Plot origin and cultural impact
The plot has parallels to events reported in news stories from April 1959, concerning a missing experimental Corona satellite capsule (Discoverer II) that inadvertently landed near Spitsbergen, situated in the Arctic Ocean, on April 13, which was believed to have been recovered by Soviet agents. In 2006, the United States National Reconnaissance Office declassified information stating that "an individual formerly possessing Corona access was the technical adviser to the movie" and admitted "the resemblance of the loss of the Discoverer II capsule, and its probable recovery by the Soviets" on Spitsbergen Island, to the book by Alistair MacLean.
The story has parallels with the Central Intelligence Agency's Project COLDFEET, which took place in May–June 1962. In this operation, two American officers parachuted from a CIA-operated B‑17 Flying Fortress to an abandoned Soviet ice station. After searching the station, they were picked up three days later by the B-17 using the Fulton surface-to-air recovery system.
The attempted sinking of the US submarine is almost certainly based on the loss of the Royal Navy submarine HMS Thetis in Liverpool Bay in 1939. As in the film the drip cock was blocked on the newly built Thetis (by dockyard-applied fresh paint) which led to the rear cap being opened while the bow cap was already open to the ocean. Water entered at the rate of one ton per second and Thetis sank with the loss of 98 lives. In the movie the drip cock has been blocked with epoxy adhesive.
Reclusive billionaire Howard Hughes, who had experience both as a movie producer and a defense contractor for the United States, is said to have watched a private print of Ice Station Zebra 150 times on a continuous loop in his private hotel suite during the years prior to his death. In his 2013 autobiography My Way, singer Paul Anka writes that Hughes kept a permanent penthouse at the Desert Inn hotel in Las Vegas and owned a local TV station. "We knew when Hughes was in town," Anka wrote. "You'd get back to your room, turn on the TV at 2 a.m. and the movie 'Ice Station Zebra' would be playing. At 5 a.m., it would start all over again. It was on almost every night. Hughes loved that movie." Hughes' obsession with the film is referenced in the Stan Ridgway song "I Wanna Be a Boss".
The sets and miniature footage from the film were re-used for the 1971 ABC made-for-television movie Assault on the Wayne, starring Leonard Nimoy, Joseph Cotten, Keenan Wynn, William Windom, Sam Elliott, and Dewey Martin, which also featured Zebra cast members Lloyd Haynes and Ron Masak.
The name Zebra comes from the representation of the letter Z in the Joint Army/Navy phonetic alphabet. In the modern NATO phonetic alphabet later adopted by aviation and navigation, Zulu is being used instead of Zebra. In actuality, there was an Ice Station Alpha (phonetic for the letter "A") established by the US Air Force in 1957 as part of the International Geophysical Year (IGY.).
Footage from Ice Station Zebra (and the model of the Tigerfish) was also re-used in The Six Million Dollar Man two-part episode "Wine, Women, and War," the 1978 disaster film Gray Lady Down, the 1983 James Bond film Never Say Never Again, and the 1982 Cold War thriller Firefox.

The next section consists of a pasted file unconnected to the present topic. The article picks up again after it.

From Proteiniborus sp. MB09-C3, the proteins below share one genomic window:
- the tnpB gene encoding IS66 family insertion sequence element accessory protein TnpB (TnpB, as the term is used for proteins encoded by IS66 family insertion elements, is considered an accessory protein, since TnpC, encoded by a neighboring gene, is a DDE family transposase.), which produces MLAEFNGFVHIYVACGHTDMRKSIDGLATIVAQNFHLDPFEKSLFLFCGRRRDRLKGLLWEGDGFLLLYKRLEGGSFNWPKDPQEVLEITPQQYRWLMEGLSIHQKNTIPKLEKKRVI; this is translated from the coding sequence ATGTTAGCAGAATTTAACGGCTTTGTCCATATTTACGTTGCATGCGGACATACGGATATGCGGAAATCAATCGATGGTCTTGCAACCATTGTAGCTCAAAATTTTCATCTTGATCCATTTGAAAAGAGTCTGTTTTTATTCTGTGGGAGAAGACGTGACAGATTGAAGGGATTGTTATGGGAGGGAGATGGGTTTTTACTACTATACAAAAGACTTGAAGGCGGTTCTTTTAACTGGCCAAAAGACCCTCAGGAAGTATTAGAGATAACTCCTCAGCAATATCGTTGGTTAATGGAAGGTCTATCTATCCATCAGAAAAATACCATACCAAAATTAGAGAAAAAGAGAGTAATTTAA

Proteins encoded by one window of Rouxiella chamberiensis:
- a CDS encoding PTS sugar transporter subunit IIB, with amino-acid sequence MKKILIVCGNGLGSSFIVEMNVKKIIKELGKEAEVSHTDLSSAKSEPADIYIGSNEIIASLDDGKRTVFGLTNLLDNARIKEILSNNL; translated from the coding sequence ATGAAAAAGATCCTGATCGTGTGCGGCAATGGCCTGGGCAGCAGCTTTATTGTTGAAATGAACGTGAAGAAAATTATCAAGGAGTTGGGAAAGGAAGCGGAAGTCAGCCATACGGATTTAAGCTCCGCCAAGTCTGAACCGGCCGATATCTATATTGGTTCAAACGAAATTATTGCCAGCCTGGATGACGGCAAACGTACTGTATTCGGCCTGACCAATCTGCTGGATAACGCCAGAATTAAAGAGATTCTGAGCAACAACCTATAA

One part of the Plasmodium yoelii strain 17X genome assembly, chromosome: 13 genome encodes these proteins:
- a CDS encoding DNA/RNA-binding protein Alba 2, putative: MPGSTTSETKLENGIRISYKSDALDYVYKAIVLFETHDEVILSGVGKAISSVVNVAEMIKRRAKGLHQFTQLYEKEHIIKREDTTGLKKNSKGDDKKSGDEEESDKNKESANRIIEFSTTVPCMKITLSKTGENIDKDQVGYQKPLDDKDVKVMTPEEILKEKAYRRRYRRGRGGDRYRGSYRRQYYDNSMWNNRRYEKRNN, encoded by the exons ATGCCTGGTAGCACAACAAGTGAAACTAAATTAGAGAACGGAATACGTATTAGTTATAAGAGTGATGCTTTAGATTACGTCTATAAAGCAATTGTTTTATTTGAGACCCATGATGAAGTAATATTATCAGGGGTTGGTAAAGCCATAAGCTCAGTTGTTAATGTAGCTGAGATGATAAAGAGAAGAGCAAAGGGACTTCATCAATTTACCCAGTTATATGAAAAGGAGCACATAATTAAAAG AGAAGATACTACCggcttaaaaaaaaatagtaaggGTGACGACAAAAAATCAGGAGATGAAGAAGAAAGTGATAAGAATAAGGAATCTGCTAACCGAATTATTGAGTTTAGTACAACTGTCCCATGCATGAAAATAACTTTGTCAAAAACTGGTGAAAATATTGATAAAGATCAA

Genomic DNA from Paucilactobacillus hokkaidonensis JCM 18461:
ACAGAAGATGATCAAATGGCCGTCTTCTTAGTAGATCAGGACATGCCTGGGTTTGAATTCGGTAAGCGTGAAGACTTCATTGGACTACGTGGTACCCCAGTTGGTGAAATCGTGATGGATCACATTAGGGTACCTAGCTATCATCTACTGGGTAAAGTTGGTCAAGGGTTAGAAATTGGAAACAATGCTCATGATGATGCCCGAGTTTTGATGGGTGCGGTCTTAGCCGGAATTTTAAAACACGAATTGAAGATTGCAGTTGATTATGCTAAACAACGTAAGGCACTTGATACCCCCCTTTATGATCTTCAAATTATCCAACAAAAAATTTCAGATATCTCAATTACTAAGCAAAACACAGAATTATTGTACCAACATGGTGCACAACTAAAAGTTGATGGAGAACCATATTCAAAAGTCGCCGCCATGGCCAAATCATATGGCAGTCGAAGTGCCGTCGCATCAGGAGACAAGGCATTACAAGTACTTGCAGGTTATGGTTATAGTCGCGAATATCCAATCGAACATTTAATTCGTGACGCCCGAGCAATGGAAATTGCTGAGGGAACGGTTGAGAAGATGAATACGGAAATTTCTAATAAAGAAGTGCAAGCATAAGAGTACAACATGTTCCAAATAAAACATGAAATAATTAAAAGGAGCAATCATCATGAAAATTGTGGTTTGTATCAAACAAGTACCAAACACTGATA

In Breaking Bad, Saul Goodman has a holding company called Ice Station Zebra Associates, which he uses to dodge taxes. It is revealed in the spinoff series Better Call Saul that his love interest earlier in life listed this as her favorite movie.
In 2018 Jack White released the single Ice Station Zebra.
Ice Station Zebra was released on October 23, 1968. The film became a major hit, which gave a much-needed boost to Rock Hudson's flagging career.
Ice Station Zebra received mixed reviews from critics. It currently holds a 40% "Rotten" rating on the review aggregator Rotten Tomatoes. Critic Roger Ebert of the Chicago Sun-Times described the film as "so flat and conventional that its three moments of interest are an embarrassment" and called it "a dull, stupid movie", expressing disappointment that the special effects did not, in his opinion, live up to advance claims.
- Glenn Lovell, Escape Artist: The Life and Films of John Sturges, University of Wisconsin Press, 2008 p264-269
- Thomas, K. (1967, Jul 17). North pole finds a place in the sun for 'ice station'. Los Angeles Times (1923-Current File) Retrieved from http://search.proquest.com/docview/155701551
- Scheuer, P. K. (1964, Apr 10). 'Tom jones' steals poll of U.S. critics. Los Angeles Times (1923-Current File) Retrieved from http://search.proquest.com/docview/168563381
- Filmways expects sharp rise in fiscal '64 profit. (1964, Apr 22). Wall Street Journal (1923 - Current File) Retrieved from http://search.proquest.com/docview/132971479
- Martin, B. (1965, Aug 06). MOVIE CALL SHEET. Los Angeles Times (1923-Current File) Retrieved from http://search.proquest.com/docview/155269498
- Suid, Lawrence H. (2002). Guts and Glory: The Making of the American Military Image in Film. Kentucky: The University Press of Kentucky. p. 402. ISBN 0-8131-9018-5.
- Martin, B. (1967, Jun 20). McLaglen to direct 'mace'. Los Angeles Times (1923-Current File) Retrieved from http://search.proquest.com/docview/155674517
- Patrick McGoohan - Telegraph
- "National Reconnaissance Office Review and Redaction Guide, Appendix F" (PDF). 2006. p. 155. Retrieved 2016-07-12.
- How HMS Thetis sank off the coast of North Wales in 1939 - Daily Post
- Assault on the Wayne (TV Movie 1971) - IMDb
- Camp Commander's Diary - Project Ice Skate - Drifting Station Alpha
- Ice Station Zebra article by Lang Thompson at Turner Classic Movies Access date 2009-09-18.
- Ice Station Zebra at Rotten Tomatoes
- Ebert, Roger (April 21, 1969). "Ice Station Zebra". Chicago Sun-Times. Retrieved September 30, 2015.
- "Christopher McQuarrie to Write, Direct Remake of Ice Station Zebra] (Exclusive)". The Hollywood Reporter. May 6, 2013. Retrieved December 27, 2013.
- Lawrence H. Suid. Sailing the Silver Screen: Hollywood and the U.S. Navy (Annapolis, MD, USA, Naval Institute Press, 1996) ISBN 1-55750-787-2